begin to lose bone mass around the age of 30, putting them
at risk for osteoporosis (thin, brittle bones) and associated
fractures and back pain. Nutritional adjustments, such as
increasing daily calcium intake, have been shown to increase
bone density, but can exercise adjustments benefit as well?
An article published in the journal Sports Medicine investigated
the potential role of exercise in helping women maintain bone
mass. The researchers analyzed 21 different studies and presented
€ Regular exercise can delay or halt bone loss in women.
€ Weightbearing exercises are considerably more effective
than exercises that do not involve any loading.
€ Premenopausal and postmenopausal women can benefit from
a consistent exercise routine.
So what constitutes "weightbearing exercise"? Basically,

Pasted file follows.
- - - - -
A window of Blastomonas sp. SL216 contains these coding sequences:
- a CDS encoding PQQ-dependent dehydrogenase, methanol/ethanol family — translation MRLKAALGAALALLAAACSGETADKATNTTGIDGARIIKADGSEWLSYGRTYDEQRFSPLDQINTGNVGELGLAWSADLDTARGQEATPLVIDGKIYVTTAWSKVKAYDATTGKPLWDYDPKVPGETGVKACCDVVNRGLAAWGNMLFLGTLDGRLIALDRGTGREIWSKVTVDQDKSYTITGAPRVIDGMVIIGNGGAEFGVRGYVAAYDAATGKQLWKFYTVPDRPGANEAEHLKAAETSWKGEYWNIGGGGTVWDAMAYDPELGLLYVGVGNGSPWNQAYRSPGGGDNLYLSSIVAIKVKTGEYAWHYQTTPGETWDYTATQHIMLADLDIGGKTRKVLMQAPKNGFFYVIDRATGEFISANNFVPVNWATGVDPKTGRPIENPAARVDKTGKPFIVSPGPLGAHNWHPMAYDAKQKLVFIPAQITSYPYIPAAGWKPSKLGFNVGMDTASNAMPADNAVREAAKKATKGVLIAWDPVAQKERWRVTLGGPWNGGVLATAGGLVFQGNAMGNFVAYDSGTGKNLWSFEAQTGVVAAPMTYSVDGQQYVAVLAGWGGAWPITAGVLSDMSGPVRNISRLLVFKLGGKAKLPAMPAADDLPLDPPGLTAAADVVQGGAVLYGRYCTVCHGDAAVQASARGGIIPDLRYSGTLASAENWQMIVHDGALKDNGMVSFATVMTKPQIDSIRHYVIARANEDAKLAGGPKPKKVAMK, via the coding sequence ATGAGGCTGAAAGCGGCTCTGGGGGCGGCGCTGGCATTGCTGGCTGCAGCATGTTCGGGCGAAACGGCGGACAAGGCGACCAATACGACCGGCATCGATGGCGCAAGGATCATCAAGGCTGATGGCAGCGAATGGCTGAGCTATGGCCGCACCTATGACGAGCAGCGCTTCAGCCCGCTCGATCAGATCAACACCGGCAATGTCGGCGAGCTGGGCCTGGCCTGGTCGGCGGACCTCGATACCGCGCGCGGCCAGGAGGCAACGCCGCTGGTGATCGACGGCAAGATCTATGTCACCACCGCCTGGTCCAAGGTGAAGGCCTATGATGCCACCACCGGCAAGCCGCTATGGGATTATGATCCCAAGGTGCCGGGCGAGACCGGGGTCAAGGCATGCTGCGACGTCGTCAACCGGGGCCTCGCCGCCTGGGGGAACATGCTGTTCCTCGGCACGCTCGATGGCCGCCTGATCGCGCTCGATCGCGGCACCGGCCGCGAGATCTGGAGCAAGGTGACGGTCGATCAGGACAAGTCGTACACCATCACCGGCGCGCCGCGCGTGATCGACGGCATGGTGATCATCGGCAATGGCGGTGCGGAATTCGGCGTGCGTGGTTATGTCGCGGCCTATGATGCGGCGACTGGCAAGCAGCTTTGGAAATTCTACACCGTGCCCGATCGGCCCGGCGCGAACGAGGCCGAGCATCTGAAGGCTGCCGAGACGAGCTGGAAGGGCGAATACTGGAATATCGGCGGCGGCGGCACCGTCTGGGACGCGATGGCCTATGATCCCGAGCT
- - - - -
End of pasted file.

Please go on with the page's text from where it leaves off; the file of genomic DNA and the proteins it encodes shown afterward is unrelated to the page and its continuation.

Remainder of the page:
it's any activity that stresses your bones against your full
body weight, such as walking, running, tennis, step aerobics,
or stair climbing (actual stair climbing, not on a machine).
All those rowers, bicycles, gliders and ski machines at the
gym will provide a good cardiovascular workout, but they won't
help you build or maintain bone mass.
Talk to your chiropractor about your particular exercise
and nutritional needs as a woman. A consistent fitness program
that includes weightbearing and non-weightbearing exercises
can help keep you healthy inside and out.
Ernst E. Exercise for female osteoporosis. A systematic review
of randomized clinical trials Sports Medicine 1998:
Vol. 25, No. 6, pp359-68.